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How to Wash Cloth Diapers

Washing cloth diapers doesn’t have to be complicated or time consuming. Here’s a rundown of how we wash cloth diapers.

How often do we wash diapers?

Right now I am washing every 4-5 days. My diaper stash includes 12 pocket diapers, 2 hybrids, and a dozen or so diaper covers with pre-fold inserts. Our baby girl goes through around six diapers per day, meaning we wash around 24 diapers roughly twice per week.

How often you wash diapers is entirely up to you. It will be determined on two factors: How many diapers you have and how much laundry you want to do. I don’t think it would be wise to go any longer than one week before washing. This is simply because that pee and poop residue will start to get pretty darn stinky and make cleaning them that much more complicated.

What kind of detergent should I use to wash cloth diapers?

You might not want to use your regular laundry detergent on your cloth diapers for multiple reasons. Detergents can affect your diaper fabric and hinder its ability to absorb moisture. Detergents might cause irritation to your baby’s little bottom. Fluff Love University has broken down detergent options very thoroughly. They look at price, whether you can use it in a HE washer, if it breaks down enzymes, etc. Fluff Love is a great resource for all things cloth diaper.

I use a homemade detergent made from two parts borax, two parts washing soda, and one part Dr. Bronner’s almond bar soap all grated up. If you grate up your bar of soap and you have one cup of soap bits, mix that up with two cups of borax and two cups of washing soda.

Easy peasy!

Diaper Washing Process

Prepping the Diapers

  1. Remove solid waste from the diapers a.k.a. POOP. How you do this is your call. If your baby is exclusively breastfed you can skip this step if you want.
  2. Toss your diapers in your wet bag. Again, I don’t use a pail of any kind, just a wet bag buttoned to the end of my changing table.
  3. Remove the insert from your diapers. If you have all-in-ones you can skip this step. If you have pocket diapers you will need to pull the insert out. I don’t pull them out until I wash them.

Washing the Diapers

  1. Wash your diapers and covers. All your covers and inserts can be tossed in together and washed. I turn my wet bag inside out and throw that in, too. The first wash should be COLD with no detergent.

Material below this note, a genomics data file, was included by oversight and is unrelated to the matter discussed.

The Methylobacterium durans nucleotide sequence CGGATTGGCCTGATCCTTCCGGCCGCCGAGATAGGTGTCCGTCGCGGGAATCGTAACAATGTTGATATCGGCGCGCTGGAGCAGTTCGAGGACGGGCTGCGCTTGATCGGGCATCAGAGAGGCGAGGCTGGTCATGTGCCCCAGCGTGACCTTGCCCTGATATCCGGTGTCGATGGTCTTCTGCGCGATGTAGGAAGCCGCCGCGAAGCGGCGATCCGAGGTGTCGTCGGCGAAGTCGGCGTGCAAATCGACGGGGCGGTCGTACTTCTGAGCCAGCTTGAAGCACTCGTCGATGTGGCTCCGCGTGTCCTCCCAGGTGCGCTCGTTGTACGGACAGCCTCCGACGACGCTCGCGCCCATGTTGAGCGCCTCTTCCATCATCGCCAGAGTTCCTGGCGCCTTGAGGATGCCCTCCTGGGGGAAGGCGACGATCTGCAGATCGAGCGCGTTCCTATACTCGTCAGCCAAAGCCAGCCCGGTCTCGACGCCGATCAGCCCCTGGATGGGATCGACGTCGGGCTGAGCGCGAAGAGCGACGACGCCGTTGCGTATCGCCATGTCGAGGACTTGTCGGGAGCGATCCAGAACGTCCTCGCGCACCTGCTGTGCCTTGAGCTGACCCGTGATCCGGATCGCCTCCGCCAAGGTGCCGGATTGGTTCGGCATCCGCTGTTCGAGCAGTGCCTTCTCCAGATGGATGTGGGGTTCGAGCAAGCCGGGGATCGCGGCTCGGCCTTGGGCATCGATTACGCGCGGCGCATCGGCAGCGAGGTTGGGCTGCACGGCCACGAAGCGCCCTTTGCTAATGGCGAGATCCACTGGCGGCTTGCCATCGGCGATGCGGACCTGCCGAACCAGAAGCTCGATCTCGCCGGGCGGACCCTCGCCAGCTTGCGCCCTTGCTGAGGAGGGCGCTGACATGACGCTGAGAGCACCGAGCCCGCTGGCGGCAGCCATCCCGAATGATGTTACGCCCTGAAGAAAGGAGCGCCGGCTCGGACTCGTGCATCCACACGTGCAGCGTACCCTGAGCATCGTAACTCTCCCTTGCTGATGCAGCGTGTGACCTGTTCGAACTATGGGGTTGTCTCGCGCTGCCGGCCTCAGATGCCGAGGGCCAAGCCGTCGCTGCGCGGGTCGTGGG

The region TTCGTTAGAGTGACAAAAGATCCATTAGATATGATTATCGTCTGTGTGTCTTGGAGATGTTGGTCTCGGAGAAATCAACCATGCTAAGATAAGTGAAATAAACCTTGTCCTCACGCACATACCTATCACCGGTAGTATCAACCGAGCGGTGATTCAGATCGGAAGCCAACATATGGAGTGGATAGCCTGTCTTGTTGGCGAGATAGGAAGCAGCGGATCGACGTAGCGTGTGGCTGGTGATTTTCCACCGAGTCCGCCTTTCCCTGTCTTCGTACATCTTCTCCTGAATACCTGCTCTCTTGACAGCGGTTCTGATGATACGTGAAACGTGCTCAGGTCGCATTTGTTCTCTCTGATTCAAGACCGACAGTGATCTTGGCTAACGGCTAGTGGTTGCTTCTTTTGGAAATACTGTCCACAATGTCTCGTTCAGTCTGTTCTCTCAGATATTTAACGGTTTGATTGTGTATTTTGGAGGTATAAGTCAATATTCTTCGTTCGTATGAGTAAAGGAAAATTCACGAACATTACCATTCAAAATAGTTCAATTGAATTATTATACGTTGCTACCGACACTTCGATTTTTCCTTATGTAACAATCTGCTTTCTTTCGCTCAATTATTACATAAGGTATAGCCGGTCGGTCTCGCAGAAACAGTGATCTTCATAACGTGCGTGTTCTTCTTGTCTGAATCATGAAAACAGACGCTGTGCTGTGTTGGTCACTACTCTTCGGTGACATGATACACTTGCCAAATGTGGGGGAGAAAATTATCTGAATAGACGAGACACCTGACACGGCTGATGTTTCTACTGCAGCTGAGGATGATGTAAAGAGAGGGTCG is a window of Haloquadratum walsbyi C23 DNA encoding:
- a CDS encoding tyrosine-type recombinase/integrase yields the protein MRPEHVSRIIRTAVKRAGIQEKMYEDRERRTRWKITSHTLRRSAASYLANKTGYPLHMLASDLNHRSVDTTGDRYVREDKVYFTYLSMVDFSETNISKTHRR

2. Wash your diapers AGAIN. Second cycle I add in two Tablespoons of our homemade laundry detergent. I wash them on the second highest heat setting.
  3. Dry. I take all the inserts and reusable wipes and throw them in the dryer. I only air dry my covers because I want to preserve the elastic in them for as long as possible. Dryers are one of the quickest ways to wear out elastic. When the weather is wet or it is winter I hang all my covers on a simple drying rack. When the weather is warm and breezy, I dry them out on the line. Sunshine makes a great natural bleach.

Finishing Up

  1. Fold. I typically wash diapers after our baby girl has gone to bed, then hang them to dry or run them through the dryer over night. By the time we are up at 6:00 a.m. the covers are usually dry. After the baby is fed and before farm chores I’ll stuff my pocket diapers with their inserts, fold up the pre-folds, and toss the other covers in the changing table.
  2. Optional: Clean out wipe jar/sprayer and make a new solution. We typically mix up a fresh wipe solution when we wash diapers. The solution seems to hold up better if I wash out the jar with soap and let it dry before I mix up a new solution. The recipe is super simple: Two cups of filtered water, add in 1/2 – 1 Tablespoon of Dr. Bronner’s liquid unscented soap and 1/2-1 Tablespoon fractionated coconut oil.

What can make washing cloth diapers less gross?

One of the main reasons people don’t want to cloth diaper is they don’t want to deal with handling and washing dirty diapers. I can understand that, and there are some ways you can reduce the amount of diaper handling you have to do.

We have a sprayer hose and a contraption called a Spray Pal. This allows you to spray off diapers and keep splashing to a minimum.

spray pal and sprayer hose

I don’t use gloves to wash diapers. A simple pair of rubber gloves might help if you are squeamish.

One thing to keep in mind: some diapers require more handling than others. With all-in one cloth diapers, the whole thing gets washed. You don’t have to wash inserts or handle it much at all. If you have pocket diapers you’ll have to pull the insert out to wash it.

At the end of the day you are going to have to handle a certain amount of pee and poop. It’s not fun, but it is what it is. After a few rounds of washing you’ll get used to it.

What is “stripping diapers” and how do I do it?

After a lot of use, your diapers might get a build-up on them from detergents and such. This build-up can affect your diaper’s ability to absorb moisture.

The recipe I use for stripping cloth diapers uses dawn dish soap and bleach.

  • Add 1 tsp Dawn dish soap to your washer (I have HE, if you have a regular washer you’ll want to add another teaspoon or two).
  • Add 1/2 cup of bleach to your diapers, then run them through on HOT.
  • Rinse, again on HOT, with no detergent.
  • Do one more rinse with no detergent on HOT.
  • Check your diapers. They shouldn’t have a smell, soap suds, or feel as if there is any residue on them.
  • Dry them out in the warm sunshine if possible.

Watch and Learn

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Interested in learning more about cloth diapering? Check out my blog post and YouTube video, Cloth Diapering 101.

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